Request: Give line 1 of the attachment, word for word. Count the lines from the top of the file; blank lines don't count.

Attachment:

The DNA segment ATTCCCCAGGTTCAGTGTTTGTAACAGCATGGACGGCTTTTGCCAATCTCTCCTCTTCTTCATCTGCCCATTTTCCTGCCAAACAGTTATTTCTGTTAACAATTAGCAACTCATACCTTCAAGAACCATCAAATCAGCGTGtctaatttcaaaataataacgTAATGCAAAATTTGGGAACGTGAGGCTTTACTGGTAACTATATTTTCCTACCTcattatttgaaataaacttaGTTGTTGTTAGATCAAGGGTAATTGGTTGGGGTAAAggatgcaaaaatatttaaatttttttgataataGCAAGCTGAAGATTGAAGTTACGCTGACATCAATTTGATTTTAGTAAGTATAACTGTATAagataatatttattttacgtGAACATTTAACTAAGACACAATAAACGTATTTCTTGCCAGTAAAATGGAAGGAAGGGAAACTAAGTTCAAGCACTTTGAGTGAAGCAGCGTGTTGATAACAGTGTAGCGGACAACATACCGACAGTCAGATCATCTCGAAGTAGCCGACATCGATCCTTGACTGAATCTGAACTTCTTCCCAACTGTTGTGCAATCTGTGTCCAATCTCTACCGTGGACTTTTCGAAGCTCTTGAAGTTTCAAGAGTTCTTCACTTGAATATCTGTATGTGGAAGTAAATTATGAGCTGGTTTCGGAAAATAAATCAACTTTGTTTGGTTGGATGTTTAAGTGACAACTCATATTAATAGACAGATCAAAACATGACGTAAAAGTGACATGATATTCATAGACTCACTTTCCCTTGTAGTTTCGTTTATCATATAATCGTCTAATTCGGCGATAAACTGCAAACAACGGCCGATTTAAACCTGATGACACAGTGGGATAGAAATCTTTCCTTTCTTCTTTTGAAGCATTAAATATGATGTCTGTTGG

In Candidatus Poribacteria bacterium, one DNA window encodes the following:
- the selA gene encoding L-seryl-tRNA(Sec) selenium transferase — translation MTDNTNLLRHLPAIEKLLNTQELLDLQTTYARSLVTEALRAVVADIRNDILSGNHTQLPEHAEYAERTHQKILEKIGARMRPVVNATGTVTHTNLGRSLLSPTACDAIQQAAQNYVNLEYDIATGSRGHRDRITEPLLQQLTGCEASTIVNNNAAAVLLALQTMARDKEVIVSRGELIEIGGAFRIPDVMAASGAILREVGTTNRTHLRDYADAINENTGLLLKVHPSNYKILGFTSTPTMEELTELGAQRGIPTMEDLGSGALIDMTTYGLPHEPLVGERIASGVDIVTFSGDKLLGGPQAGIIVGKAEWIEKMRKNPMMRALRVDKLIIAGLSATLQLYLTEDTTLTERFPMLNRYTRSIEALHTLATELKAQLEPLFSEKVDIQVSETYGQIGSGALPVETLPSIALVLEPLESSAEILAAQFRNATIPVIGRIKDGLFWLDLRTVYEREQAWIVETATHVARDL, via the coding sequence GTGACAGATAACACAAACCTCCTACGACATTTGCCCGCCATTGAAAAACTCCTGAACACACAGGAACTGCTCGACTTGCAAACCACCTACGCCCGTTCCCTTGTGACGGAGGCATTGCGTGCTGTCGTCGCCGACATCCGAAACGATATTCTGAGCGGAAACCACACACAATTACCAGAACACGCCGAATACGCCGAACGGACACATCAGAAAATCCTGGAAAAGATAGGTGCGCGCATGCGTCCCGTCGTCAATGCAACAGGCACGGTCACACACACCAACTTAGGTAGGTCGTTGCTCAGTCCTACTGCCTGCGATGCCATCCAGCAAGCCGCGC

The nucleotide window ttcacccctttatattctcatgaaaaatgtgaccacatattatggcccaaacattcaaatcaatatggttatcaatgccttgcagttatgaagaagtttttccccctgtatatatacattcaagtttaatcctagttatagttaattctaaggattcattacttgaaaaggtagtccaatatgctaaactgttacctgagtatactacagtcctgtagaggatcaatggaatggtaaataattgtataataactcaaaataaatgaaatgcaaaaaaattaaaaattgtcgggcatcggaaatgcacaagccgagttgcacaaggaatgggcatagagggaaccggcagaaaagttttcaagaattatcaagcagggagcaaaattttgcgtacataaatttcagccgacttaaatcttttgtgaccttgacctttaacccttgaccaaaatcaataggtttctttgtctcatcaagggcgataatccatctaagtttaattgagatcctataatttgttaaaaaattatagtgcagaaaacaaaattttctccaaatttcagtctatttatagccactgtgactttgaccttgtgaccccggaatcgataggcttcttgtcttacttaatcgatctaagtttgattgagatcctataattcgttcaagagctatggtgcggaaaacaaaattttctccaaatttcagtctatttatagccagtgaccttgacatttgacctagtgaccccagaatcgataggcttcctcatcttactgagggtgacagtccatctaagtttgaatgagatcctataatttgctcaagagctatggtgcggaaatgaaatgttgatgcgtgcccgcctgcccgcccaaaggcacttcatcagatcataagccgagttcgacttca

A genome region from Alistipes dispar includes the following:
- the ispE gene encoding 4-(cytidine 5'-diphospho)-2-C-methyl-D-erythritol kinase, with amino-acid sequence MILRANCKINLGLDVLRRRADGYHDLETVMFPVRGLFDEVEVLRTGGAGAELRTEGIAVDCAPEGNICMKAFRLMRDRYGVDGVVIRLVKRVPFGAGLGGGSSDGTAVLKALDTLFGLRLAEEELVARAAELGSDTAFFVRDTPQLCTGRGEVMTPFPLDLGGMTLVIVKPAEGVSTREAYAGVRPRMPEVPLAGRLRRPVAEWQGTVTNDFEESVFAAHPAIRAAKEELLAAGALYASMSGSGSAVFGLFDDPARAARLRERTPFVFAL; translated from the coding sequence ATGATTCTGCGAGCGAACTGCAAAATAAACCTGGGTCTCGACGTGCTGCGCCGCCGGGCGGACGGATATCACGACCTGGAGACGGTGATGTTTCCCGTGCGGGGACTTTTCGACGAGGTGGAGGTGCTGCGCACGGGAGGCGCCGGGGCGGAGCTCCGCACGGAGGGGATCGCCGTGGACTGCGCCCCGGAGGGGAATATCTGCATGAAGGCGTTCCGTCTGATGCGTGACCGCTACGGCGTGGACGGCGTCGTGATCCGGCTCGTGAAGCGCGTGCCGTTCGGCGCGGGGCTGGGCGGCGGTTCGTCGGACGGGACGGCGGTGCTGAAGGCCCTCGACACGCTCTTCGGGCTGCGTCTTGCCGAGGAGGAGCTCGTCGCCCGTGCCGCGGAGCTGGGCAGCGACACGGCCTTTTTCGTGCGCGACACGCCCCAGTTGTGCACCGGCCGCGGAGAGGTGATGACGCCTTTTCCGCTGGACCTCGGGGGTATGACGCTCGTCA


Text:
The DNA segment ATTCCCCAGGTTCAGTGTTTGTAACAGCATGGACGGCTTTTGCCAATCTCTCCTCTTCTTCATCTGCCCATTTTCCTGCCAAACAGTTATTTCTGTTAACAATTAGCAACTCATACCTTCAAGAACCATCAAATCAGCGTGtctaatttcaaaataataacgTAATGCAAAATTTGGGAACGTGAGGCTTTACTGGTAACTATATTTTCCTACCTcattatttgaaataaacttaGTTGTTGTTAGATCAAGGGTAATTGGTTGGGGTAAAggatgcaaaaatatttaaatttttttgataataGCAAGCTGAAGATTGAAGTTACGCTGACATCAATTTGATTTTAGTAAGTATAACTGTATAagataatatttattttacgtGAACATTTAACTAAGACACAATAAACGTATTTCTTGCCAGTAAAATGGAAGGAAGGGAAACTAAGTTCAAGCACTTTGAGTGAAGCAGCGTGTTGATAACAGTGTAGCGGACAACATACCGACAGTCAGATCATCTCGAAGTAGCCGACATCGATCCTTGACTGAATCTGAACTTCTTCCCAACTGTTGTGCAATCTGTGTCCAATCTCTACCGTGGACTTTTCGAAGCTCTTGAAGTTTCAAGAGTTCTTCACTTGAATATCTGTATGTGGAAGTAAATTATGAGCTGGTTTCGGAAAATAAATCAACTTTGTTTGGTTGGATGTTTAAGTGACAACTCATATTAATAGACAGATCAAAACATGACGTAAAAGTGACATGATATTCATAGACTCACTTTCCCTTGTAGTTTCGTTTATCATATAATCGTCTAATTCGGCGATAAACTGCAAACAACGGCCGATTTAAACCTGATGACACAGTGGGATAGAAATCTTTCCTTTCTTCTTTTGAAGCATTAAATATGATGTCTGTTGG